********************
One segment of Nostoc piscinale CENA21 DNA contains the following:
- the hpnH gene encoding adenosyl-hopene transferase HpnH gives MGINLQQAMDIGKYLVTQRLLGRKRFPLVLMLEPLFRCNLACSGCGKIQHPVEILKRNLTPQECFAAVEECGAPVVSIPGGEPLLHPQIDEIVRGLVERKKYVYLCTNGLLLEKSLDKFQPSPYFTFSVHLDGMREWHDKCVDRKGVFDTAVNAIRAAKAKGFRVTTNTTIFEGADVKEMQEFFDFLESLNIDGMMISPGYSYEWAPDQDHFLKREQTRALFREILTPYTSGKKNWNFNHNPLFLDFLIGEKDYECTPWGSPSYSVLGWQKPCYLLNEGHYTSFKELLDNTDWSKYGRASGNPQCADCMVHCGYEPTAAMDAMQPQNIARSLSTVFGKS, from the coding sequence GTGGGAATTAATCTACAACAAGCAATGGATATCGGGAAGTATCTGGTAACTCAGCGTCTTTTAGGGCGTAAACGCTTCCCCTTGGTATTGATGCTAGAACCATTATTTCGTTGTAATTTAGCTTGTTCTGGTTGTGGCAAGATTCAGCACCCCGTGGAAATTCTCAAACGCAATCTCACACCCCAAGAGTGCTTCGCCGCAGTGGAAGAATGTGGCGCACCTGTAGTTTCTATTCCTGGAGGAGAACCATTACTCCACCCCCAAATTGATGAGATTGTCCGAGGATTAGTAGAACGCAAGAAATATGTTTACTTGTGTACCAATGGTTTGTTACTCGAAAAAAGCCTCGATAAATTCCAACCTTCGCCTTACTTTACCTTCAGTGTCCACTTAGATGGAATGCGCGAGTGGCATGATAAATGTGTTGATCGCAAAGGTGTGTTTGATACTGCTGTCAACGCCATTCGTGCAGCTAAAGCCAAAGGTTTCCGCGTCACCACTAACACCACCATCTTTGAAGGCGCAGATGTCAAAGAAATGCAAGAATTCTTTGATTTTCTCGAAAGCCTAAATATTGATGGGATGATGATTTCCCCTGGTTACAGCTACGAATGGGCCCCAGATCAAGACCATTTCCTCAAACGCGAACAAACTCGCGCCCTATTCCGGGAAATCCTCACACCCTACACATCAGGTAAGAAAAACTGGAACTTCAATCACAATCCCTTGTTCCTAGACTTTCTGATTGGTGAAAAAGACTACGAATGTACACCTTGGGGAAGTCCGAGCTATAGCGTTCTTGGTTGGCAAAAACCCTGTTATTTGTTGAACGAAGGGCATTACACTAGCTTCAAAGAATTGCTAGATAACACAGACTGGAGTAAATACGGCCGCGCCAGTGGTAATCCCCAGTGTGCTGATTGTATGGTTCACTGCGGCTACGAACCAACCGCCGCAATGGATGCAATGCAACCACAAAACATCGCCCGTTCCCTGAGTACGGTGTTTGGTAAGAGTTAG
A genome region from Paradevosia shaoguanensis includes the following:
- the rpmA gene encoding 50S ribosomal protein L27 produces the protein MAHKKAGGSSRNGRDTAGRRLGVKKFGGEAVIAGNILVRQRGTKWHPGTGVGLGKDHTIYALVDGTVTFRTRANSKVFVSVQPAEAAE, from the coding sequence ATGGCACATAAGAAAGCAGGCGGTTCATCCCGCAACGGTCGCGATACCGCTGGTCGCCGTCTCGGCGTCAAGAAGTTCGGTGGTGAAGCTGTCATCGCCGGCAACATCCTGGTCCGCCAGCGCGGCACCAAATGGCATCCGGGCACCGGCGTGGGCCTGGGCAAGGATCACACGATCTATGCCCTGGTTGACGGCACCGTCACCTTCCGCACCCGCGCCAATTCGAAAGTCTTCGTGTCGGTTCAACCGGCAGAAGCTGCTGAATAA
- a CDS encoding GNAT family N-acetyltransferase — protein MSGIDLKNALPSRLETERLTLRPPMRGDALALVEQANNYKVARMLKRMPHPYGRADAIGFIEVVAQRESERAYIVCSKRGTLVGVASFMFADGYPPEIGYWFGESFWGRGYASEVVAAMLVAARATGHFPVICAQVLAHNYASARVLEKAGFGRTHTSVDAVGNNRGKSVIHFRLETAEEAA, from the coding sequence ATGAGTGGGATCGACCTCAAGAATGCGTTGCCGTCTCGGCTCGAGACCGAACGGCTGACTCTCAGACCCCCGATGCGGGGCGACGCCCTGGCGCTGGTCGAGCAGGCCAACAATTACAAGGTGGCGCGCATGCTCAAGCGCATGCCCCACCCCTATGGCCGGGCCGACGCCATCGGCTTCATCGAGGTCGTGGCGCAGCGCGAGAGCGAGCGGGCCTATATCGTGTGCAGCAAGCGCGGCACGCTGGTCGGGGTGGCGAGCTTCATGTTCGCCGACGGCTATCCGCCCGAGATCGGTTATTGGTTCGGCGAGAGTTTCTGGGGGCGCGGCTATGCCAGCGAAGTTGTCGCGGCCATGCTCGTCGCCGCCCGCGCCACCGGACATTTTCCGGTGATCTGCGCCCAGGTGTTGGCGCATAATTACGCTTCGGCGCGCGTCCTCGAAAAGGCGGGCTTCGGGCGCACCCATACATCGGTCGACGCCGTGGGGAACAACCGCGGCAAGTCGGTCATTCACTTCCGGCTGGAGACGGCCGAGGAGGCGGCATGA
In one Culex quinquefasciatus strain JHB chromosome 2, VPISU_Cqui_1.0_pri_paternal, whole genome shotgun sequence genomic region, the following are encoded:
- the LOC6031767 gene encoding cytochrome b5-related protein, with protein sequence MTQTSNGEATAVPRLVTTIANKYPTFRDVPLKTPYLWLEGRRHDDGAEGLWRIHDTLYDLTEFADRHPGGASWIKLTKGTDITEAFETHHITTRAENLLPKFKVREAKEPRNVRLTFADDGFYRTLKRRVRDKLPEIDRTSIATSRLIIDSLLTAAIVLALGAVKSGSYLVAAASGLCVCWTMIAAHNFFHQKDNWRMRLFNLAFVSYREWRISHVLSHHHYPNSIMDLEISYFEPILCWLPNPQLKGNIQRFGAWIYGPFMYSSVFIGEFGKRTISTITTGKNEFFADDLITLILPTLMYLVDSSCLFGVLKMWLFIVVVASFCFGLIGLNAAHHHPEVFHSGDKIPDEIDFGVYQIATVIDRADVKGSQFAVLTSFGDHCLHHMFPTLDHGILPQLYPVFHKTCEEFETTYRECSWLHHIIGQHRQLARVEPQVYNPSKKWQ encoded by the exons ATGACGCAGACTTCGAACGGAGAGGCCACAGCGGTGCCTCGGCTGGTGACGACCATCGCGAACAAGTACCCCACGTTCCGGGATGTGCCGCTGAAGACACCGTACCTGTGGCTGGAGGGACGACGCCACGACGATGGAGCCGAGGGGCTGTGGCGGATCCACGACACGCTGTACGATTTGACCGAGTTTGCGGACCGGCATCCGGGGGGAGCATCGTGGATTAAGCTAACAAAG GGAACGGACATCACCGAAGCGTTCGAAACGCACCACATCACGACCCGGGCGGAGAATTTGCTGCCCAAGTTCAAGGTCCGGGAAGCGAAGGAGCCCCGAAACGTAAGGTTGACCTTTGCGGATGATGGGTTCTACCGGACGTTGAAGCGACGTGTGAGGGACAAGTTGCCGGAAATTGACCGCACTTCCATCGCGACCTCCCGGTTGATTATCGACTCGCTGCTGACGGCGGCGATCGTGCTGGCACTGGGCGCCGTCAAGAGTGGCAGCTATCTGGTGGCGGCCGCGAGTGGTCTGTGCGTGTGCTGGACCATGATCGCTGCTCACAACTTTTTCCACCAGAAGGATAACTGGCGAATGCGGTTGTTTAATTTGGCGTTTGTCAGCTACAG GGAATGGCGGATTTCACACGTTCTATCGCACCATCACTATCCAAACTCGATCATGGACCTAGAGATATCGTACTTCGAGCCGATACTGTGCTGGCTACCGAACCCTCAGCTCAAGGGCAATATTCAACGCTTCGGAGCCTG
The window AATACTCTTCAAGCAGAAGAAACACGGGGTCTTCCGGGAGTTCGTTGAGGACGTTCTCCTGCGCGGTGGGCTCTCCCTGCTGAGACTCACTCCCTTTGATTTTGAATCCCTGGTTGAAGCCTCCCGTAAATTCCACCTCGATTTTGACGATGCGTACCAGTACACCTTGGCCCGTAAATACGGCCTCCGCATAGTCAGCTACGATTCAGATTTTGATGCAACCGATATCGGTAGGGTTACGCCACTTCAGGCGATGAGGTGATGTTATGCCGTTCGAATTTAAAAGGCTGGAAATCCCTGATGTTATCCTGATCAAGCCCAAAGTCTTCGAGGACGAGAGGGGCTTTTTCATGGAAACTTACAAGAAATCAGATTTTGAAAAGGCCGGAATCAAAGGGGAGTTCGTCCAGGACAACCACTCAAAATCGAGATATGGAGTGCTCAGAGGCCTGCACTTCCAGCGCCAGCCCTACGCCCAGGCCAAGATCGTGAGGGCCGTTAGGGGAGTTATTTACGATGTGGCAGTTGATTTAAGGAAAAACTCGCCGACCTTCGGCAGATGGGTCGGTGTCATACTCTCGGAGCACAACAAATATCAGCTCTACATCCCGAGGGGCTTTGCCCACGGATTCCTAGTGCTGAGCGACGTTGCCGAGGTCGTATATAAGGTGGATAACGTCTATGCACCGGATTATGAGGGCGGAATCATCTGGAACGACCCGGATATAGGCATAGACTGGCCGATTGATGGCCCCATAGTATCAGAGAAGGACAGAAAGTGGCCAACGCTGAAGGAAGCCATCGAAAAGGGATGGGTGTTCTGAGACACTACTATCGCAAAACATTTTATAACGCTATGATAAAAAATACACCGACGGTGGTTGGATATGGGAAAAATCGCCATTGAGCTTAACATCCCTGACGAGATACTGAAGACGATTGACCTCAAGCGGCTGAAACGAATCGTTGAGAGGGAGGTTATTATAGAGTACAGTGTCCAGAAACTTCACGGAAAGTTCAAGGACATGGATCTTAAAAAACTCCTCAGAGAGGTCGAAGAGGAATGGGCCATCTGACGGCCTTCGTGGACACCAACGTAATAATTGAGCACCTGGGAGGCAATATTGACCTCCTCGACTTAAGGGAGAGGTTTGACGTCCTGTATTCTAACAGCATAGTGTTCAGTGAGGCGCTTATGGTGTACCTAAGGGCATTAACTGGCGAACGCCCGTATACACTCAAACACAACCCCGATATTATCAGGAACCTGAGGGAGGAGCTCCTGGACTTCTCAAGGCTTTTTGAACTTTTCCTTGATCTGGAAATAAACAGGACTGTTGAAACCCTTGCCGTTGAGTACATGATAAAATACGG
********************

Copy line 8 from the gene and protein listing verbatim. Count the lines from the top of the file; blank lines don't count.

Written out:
The window AATACTCTTCAAGCAGAAGAAACACGGGGTCTTCCGGGAGTTCGTTGAGGACGTTCTCCTGCGCGGTGGGCTCTCCCTGCTGAGACTCACTCCCTTTGATTTTGAATCCCTGGTTGAAGCCTCCCGTAAATTCCACCTCGATTTTGACGATGCGTACCAGTACACCTTGGCCCGTAAATACGGCCTCCGCATAGTCAGCTACGATTCAGATTTTGATGCAACCGATATCGGTAGGGTTACGCCACTTCAGGCGATGAGGTGATGTTATGCCGTTCGAATTTAAAAGGCTGGAAATCCCTGATGTTATCCTGATCAAGCCCAAAGTCTTCGAGGACGAGAGGGGCTTTTTCATGGAAACTTACAAGAAATCAGATTTTGAAAAGGCCGGAATCAAAGGGGAGTTCGTCCAGGACAACCACTCAAAATCGAGATATGGAGTGCTCAGAGGCCTGCACTTCCAGCGCCAGCCCTACGCCCAGGCCAAGATCGTGAGGGCCGTTAGGGGAGTTATTTACGATGTGGCAGTTGATTTAAGGAAAAACTCGCCGACCTTCGGCAGATGGGTCGGTGTCATACTCTCGGAGCACAACAAATATCAGCTCTACATCCCGAGGGGCTTTGCCCACGGATTCCTAGTGCTGAGCGACGTTGCCGAGGTCGTATATAAGGTGGATAACGTCTATGCACCGGATTATGAGGGCGGAATCATCTGGAACGACCCGGATATAGGCATAGACTGGCCGATTGATGGCCCCATAGTATCAGAGAAGGACAGAAAGTGGCCAACGCTGAAGGAAGCCATCGAAAAGGGATGGGTGTTCTGAGACACTACTATCGCAAAACATTTTATAACGCTATGATAAAAAATACACCGACGGTGGTTGGATATGGGAAAAATCGCCATTGAGCTTAACATCCCTGACGAGATACTGAAGACGATTGACCTCAAGCGGCTGAAACGAATCGTTGAGAGGGAGGTTATTATAGAGTACAGTGTCCAGAAACTTCACGGAAAGTTCAAGGACATGGATCTTAAAAAACTCCTCAGAGAGGTCGAAGAGGAATGGGCCATCTGACGGCCTTCGTGGACACCAACGTAATAATTGAGCACCTGGGAGGCAATATTGACCTCCTCGACTTAAGGGAGAGGTTTGACGTCCTGTATTCTAACAGCATAGTGTTCAGTGAGGCGCTTATGGTGTACCTAAGGGCATTAACTGGCGAACGCCCGTATACACTCAAACACAACCCCGATATTATCAGGAACCTGAGGGAGGAGCTCCTGGACTTCTCAAGGCTTTTTGAACTTTTCCTTGATCTGGAAATAAACAGGACTGTTGAAACCCTTGCCGTTGAGTACATGATAAAATACGG